But Paul’s instructions were not to slaves alone. He also wrote to the masters who were Christians. He wrote that they treat their slaves with kindness, those who were believers as fellow believers (Ephesians 6:9).  It is the same thing he asked of Philemon (Philemon 16). But he went beyond merely asking Philemon to take Onesimus back; he asked Philemon to accept him back as a redeemed freed man, redeemed by the debt Philemon owned Paul (Philemon 19).

Paul believes that freedom is God’s design for human beings. He says so in Galatians 3:28 and 4:7. But that freedom of which he wrote was more than the freedom from slavery to a human master; it is freedom to God. And he believes that freedom to God is God’s design equally for men and women, Jew and Gentile, slave or free (Galatians 3:28). That freedom to God is our most urgent. Freedom from slavery to a human master is desirable, and if it can be obtained lawfully a slave should seek it, but if not they should consider slavery as the place where God has placed you  (1 Corinthians 7:21,22). On the other hand, if you are free, Paul says, do not choose slavery.

(The last may sound odd, but, in fact, a free man in Roman society could sell himself into slavery.)

Tying it all together: Slavery is not God’s design for human beings. But it is a reality in our world and has always been. God’s laws given to Israel controlled slavery and made it humane. His commands for Israel also resulted in foreign slaves having the rights, privilege and blessing of a natural born Israelite. That was a blessing that could not be measured. It made the serving worth the cost.

In the New Testament Christians were the agents of freedom.  They not only proclaimed the good news that God had set them free from slavery to sin but by their transformed lives began the process of changing the culture. And they did change the culture. Historian David Brion Davis argues that "the Judeo-Christian belief in a monotheistic God who rules over a homogenous group of people generally prevented European Christians from enslaving one another. As more western Europeans converted to Christianity, this unified religious identity enabled the decline of slavery in Europe." 10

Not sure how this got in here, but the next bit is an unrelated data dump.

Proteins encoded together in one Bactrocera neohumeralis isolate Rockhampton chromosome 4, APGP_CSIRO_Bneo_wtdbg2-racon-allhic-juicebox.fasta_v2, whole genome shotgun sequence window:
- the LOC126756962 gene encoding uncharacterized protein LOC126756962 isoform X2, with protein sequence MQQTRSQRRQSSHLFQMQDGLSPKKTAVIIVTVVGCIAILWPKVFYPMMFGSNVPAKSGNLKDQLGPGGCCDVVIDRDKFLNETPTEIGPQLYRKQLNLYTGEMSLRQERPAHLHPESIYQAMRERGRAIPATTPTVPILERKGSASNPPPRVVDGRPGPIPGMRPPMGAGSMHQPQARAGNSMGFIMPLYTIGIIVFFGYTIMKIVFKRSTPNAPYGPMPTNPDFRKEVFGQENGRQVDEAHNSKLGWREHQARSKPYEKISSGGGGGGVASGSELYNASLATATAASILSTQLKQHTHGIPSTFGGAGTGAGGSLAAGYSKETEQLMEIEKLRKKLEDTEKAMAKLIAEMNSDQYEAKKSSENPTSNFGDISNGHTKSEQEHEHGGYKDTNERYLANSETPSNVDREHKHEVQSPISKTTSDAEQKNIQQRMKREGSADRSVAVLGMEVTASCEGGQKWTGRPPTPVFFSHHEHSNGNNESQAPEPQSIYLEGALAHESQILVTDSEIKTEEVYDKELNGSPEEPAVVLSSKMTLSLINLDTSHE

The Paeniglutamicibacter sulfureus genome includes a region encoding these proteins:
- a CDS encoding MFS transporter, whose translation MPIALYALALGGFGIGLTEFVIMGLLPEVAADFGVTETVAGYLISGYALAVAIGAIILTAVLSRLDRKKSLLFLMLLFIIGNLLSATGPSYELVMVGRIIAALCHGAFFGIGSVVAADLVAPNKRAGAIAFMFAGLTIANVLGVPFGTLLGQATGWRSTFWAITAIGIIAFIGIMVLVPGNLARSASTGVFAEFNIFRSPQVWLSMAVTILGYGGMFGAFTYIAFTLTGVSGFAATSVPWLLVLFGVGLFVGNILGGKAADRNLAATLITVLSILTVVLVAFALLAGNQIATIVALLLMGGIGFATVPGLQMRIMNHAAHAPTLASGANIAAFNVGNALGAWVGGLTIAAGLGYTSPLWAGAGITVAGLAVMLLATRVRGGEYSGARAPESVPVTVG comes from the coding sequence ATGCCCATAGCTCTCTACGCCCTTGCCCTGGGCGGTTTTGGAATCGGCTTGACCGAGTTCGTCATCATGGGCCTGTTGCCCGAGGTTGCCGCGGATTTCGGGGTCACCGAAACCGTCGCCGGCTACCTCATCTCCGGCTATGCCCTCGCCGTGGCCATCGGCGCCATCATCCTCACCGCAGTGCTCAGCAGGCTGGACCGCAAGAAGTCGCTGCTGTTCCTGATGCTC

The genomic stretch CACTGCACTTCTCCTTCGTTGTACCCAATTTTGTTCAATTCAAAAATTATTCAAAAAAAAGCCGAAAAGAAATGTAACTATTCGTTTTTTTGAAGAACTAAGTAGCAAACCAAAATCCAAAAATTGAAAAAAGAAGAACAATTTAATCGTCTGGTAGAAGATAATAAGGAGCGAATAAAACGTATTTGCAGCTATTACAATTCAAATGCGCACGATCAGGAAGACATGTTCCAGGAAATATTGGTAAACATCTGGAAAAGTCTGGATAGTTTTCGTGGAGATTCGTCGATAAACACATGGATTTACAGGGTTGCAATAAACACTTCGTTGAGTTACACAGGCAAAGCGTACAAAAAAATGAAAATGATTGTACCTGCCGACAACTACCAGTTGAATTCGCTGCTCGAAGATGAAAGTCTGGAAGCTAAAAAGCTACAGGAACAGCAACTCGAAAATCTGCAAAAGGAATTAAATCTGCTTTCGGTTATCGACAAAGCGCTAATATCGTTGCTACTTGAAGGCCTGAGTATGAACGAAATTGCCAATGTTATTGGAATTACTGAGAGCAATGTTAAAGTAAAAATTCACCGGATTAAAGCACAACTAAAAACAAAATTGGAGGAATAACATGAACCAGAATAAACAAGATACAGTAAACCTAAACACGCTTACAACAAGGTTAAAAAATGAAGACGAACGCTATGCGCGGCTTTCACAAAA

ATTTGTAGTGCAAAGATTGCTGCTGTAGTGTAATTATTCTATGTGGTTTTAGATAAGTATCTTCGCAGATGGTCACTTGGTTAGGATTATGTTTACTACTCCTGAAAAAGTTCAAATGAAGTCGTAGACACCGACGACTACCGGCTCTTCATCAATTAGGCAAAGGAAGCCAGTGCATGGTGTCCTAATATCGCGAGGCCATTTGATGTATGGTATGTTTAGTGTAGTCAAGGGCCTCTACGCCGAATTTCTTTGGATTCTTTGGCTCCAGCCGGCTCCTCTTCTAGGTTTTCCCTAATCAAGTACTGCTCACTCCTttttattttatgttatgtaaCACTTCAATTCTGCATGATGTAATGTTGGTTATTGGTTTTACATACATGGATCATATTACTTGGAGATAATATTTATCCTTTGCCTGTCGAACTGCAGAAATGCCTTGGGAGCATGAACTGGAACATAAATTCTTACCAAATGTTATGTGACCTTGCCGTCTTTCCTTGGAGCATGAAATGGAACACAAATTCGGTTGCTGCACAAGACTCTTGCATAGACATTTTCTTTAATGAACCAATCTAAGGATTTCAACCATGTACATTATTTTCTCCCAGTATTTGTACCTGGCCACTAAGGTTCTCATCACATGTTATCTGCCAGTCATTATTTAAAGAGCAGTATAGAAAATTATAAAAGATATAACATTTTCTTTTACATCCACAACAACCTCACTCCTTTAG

My favorite saint, Patrick, was as early as the 300s both a slave himself and, as a Christian, the strongest voice for the end of slavery in Ireland and England. In his Letter to Coroticus, Patrick warned excommunication  of the king if he did not  punish those who had kidnapped others into slavery. 11

Some have said that Patrick was the agent who abolished slavery in Ireland.  

It cannot be argued that Christians especially in later centuries did not participate in the enslavement of many millions of people in Africa and kept them as slaves in  America. Some even argued that the Bible gave justification for their actions. But many other Christians like the Quakers who provided refuge to runaway slaves and passage to freedom and Amy Carmichael, who worked her entire life to rescue girls from temple prostitution in India,  heard God's heart for the oppressed and worked hard to end slave trade and slavery. And today Christians work just as hard to end slavery for those who now are sexual slaves and economic slaves in India and around the world, and though slavery is a growing industry around the world, many have been set free as have the girls my daughter served in India.

But there remains the sad fact that hundreds of millions today are in slavery. Had God made a law making slavery wrong, Avalos seems to argue, it would all be different. But that makes as much sense as saying if God make a law against stealing or lying (which he did) there would be no stealing or lying. No. Our selfish human natures pay no attention to God's laws. What is needed and what God provided was an inner change of heart and mind that willingly submits to God's design for a well ordered life, a heart that is generous to the slave and servant and careful about his or her good and sets the prisoners free.

In the end, those changed hearts result in men and women who abhor slavery and who risk their lives to end it. As did Saint Patrick. As did the Quakers during our Civil War. As did Amy Carmichael in the early 1900s. As did my daughter in the 2000s in India.


7) Josphy, Alvin M. Jr. New Perce Country. Lincoln, Neb.: University of Nebraska Press, 2007. Print. P. 16